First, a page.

Diabetic dogs commonly develop cataracts leading to eventual blindness. New medicinal developments, particularly the topical aid Kinostat, have shown the ability to slow or even halt their effects when caught early, emphasizing the value of frequent checkups and immediate intervention. With surgery and ongoing treatment, cataract-induced blindness can be reversible.

sick cat coughing at house porch
Image Credit: udeenmajid, Shutterstock

How Do Vets Diagnose Pet Diabetes?

Early action at the first sign of a potential issue can make an enormous difference in the treatment intensity and your dog’s comfort. Untreated conditions can develop into severe bodily deterioration and diabetic ketoacidosis. Elevated ketone levels disrupt the body’s pH and electrolyte balance, affecting major organs and quickly turning fatal.

Your vet screens for pet diabetes primarily through urine analysis. Elevated glucose levels in the urine indicate that the blood isn’t transferring sugar to the body’s cells, instead depositing it in the kidneys. Several conditions can cause hyperglycemia, including hormonal changes and pancreatitis, and additional blood work may be necessary.

Most dogs develop Type I diabetes, where the body cannot produce enough insulin. Type I requires lifelong management and daily insulin injections. Cats are more likely to develop Type II diabetes. The pancreas continues producing insulin, but the body has become inefficient at processing it. Unlike Type I, this form of diabetes can go into remission with early action and several months of insulin injections and dietary management.

How to Prevent Pet Diabetes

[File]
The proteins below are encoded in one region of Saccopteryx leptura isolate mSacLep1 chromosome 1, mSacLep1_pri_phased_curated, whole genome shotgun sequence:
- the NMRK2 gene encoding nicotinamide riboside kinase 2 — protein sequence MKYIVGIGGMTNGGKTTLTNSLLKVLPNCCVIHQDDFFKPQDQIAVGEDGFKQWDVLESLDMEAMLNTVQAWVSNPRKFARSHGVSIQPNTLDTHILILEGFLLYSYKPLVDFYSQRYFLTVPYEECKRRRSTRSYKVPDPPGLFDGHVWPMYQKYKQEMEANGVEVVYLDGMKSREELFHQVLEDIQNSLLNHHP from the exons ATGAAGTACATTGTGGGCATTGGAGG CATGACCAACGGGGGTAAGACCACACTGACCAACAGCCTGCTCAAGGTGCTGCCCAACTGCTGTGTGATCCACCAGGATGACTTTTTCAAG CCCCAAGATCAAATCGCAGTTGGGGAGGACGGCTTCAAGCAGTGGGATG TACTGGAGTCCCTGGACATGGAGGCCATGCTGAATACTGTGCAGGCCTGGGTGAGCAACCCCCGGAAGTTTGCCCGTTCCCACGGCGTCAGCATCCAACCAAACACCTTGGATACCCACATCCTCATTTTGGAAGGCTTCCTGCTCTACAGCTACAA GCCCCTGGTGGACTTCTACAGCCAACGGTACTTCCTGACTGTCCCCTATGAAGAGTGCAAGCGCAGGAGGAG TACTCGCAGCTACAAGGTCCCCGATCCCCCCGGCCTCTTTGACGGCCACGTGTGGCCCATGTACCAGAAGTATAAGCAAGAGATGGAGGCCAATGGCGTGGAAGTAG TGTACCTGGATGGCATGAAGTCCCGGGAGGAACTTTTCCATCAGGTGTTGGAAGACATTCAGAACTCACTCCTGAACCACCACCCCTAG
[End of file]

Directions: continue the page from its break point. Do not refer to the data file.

Age and breed can predispose many pets to diabetes, but lifestyle is arguably the most impactful factor. Obesity, a critical factor leading to insulin resistance, affects roughly one in five pets, often leading to Type II diabetes. Weight and diet management won’t eliminate the risk. But feeding your pet a high-quality diet based on your vet’s recommendations and providing adequate exercise will have a significant impact.

Pets reflect their owners in many ways, including their health. Studies have shown that diabetic dog owners are more likely to develop Type II diabetes than owners with non-diabetic dogs. Shared lifestyles create shared problems. While considering your dog’s health and susceptibility to diabetes, think about your exercise routine, eating habits, and lifestyle. National Diabetes Month is for people and pets, and it’s a time to make changes that will benefit the entire household.


Final Thoughts

From cancer to osteoarthritis, our pets are subject to numerous threats as they age and slow down. While we can’t predict or influence many potential health issues, diabetes is often in our control.

National Pet Diabetes Month is a time for awareness and action. It encourages pet owners to take simple yet meaningful steps to benefit their pets for their entire lives. By better understanding the disease and working with vets during your normal checkups, you can profoundly affect the length and quality of your time with your pets.

Featured Image Credit: Kovalevskaya Polina, Shutterstock